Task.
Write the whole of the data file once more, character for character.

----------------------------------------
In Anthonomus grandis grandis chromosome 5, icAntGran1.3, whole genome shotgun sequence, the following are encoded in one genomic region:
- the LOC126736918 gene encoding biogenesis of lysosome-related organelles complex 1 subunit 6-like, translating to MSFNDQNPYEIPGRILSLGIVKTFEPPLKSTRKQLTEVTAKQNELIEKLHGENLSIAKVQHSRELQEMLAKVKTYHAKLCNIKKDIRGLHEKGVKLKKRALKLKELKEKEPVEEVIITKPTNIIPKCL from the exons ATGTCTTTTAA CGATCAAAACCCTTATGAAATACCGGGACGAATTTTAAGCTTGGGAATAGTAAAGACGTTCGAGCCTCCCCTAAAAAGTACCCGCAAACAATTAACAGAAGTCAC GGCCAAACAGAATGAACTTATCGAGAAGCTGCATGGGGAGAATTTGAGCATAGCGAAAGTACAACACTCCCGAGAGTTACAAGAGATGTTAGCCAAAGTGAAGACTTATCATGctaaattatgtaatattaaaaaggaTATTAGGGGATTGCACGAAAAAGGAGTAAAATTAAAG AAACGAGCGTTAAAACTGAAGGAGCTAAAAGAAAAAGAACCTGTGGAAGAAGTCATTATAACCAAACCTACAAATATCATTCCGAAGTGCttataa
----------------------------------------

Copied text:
In Anthonomus grandis grandis chromosome 5, icAntGran1.3, whole genome shotgun sequence, the following are encoded in one genomic region:
- the LOC126736918 gene encoding biogenesis of lysosome-related organelles complex 1 subunit 6-like, translating to MSFNDQNPYEIPGRILSLGIVKTFEPPLKSTRKQLTEVTAKQNELIEKLHGENLSIAKVQHSRELQEMLAKVKTYHAKLCNIKKDIRGLHEKGVKLKKRALKLKELKEKEPVEEVIITKPTNIIPKCL from the exons ATGTCTTTTAA CGATCAAAACCCTTATGAAATACCGGGACGAATTTTAAGCTTGGGAATAGTAAAGACGTTCGAGCCTCCCCTAAAAAGTACCCGCAAACAATTAACAGAAGTCAC GGCCAAACAGAATGAACTTATCGAGAAGCTGCATGGGGAGAATTTGAGCATAGCGAAAGTACAACACTCCCGAGAGTTACAAGAGATGTTAGCCAAAGTGAAGACTTATCATGctaaattatgtaatattaaaaaggaTATTAGGGGATTGCACGAAAAAGGAGTAAAATTAAAG AAACGAGCGTTAAAACTGAAGGAGCTAAAAGAAAAAGAACCTGTGGAAGAAGTCATTATAACCAAACCTACAAATATCATTCCGAAGTGCttataa